You guys, I’m not going to sugarcoat it. There are days where I hear/read the news and have a visceral reaction. And let’s be real, as of late, it’s every day.
The recent increase in hate crimes against Indians are what have my blood boiling right now. The stories I read make me so angry/sad/worried/etc. I literally sobbed at my desk while reading Sunayana Dumala’s, wife of Srinivas Kuchibhotla who was killed at a Kansas City bar, heartbreaking Facebook post.
I hate to say this, but my faith in humanity slips away with every single incident like this one (and so many others). It sounds a little ridiculous, given how many more amazing humans there are inhibiting this Earth (like Ian Grillot who stood up for the two Indian men in Kansas City), but I can’t help it.
To help counter this not so positive way of thinking, I find myself scanning my environment every chance I get looking for glimpses of good, kindhearted people. The gentleman who held the door for the elderly lady the other morning, the lady who let me cut in front of her as I exited the parking lot (she even waved and smiled at me!), our doormen who ALWAYS greet us with smiles on their faces, etc. There is all kinds of goodness all around us…we just have to look for it.
In fact, I was able to experience firsthand how good people can be. And with that experience, my faith in humanity was restored to a degree…
Vishnu and I met up with his med school friend for dinner on Saturday night. The restaurant is walking distance away, but we decided to take a Lyft because of the weather. We got to the restaurant, chatted, ate dinner, and got ready to pay our bill. While asking Vishnu if he wanted me to use my credit card, I pulled my purse into my lap and saw that my wallet was no where to be found. “Weird. I must of left it at home,” I thought.
Fast forward to us arriving home (2 hours later). I couldn’t get my ‘missing’ wallet out of my mind, so Vishnu and I searched high and low for about 15 minutes before reconvening in the living room. “My wallet must have fell out of my purse in the Lyft we took to the restaurant,” I said to Vishnu. He immediately took my phone and found the driver’s number. I called Alvin (the world’s best Lyft driver!), and the first thing he said to me was, “I have your wallet. A couple of riders after you found it. I can bring it by your place after I finish up this last ride.” “THANK YOU, ALVIN!,” I screamed.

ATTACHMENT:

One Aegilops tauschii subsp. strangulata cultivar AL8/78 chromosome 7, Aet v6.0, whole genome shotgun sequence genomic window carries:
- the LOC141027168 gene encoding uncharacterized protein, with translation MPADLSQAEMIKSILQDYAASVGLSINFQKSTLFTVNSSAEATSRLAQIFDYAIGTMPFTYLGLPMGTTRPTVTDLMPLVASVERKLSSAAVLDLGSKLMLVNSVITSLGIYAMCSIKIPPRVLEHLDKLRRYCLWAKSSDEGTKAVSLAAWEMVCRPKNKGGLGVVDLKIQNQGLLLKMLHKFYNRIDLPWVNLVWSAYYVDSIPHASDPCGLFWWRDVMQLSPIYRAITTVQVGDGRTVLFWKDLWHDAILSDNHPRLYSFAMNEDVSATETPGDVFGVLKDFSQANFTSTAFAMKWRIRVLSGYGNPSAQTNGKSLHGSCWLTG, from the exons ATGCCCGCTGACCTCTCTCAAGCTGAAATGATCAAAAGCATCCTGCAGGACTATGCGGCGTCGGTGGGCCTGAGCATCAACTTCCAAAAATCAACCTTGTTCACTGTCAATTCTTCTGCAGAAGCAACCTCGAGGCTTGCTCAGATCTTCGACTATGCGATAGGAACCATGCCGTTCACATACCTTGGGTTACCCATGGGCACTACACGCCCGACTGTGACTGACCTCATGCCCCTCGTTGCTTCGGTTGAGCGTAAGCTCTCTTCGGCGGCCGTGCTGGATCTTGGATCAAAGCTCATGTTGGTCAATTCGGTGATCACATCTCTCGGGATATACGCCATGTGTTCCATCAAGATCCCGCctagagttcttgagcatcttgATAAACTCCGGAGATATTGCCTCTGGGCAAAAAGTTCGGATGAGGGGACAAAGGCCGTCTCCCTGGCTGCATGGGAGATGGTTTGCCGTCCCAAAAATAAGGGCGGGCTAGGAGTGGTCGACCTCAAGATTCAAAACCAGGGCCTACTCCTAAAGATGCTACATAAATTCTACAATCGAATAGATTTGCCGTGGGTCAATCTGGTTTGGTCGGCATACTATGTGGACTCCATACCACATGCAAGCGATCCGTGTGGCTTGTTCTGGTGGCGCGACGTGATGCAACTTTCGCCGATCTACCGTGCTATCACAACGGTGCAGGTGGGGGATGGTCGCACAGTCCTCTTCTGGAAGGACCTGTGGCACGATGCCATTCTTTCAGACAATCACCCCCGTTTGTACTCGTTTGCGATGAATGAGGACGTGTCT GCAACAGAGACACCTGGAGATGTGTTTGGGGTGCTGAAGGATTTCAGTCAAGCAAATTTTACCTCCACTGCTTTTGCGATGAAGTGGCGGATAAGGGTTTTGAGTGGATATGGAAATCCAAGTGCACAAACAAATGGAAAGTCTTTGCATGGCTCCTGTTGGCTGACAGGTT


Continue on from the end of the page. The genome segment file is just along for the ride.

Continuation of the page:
And as promised, Alvin showed up at our place a little after 11:30 with my wallet in hand (and 100% in tact…nothing was missing). I gave him cash, thanked him at least five times, called him my angel (ha!), and said good-bye. A very relieved and tired Parita made her way upstairs. As I laid in bed that night, I thought about how easy it would’ve been for Alvin to ignore my phone calls or take my cash. But he didn’t. He went out of his way to ensure I got my wallet that very night.
I know this incident doesn’t even compare to the gut-wrenching things people are experiencing right now, but connecting with people like Alvin helps me realize that on a grander scale we will overcome the craziness that lies ahead. That somehow, even when terrible things happen, people will come together and help one another.
I guess this post was just a long way of saying…thank you, Alvin, for restoring my faith in humanity and it’s inherent goodness!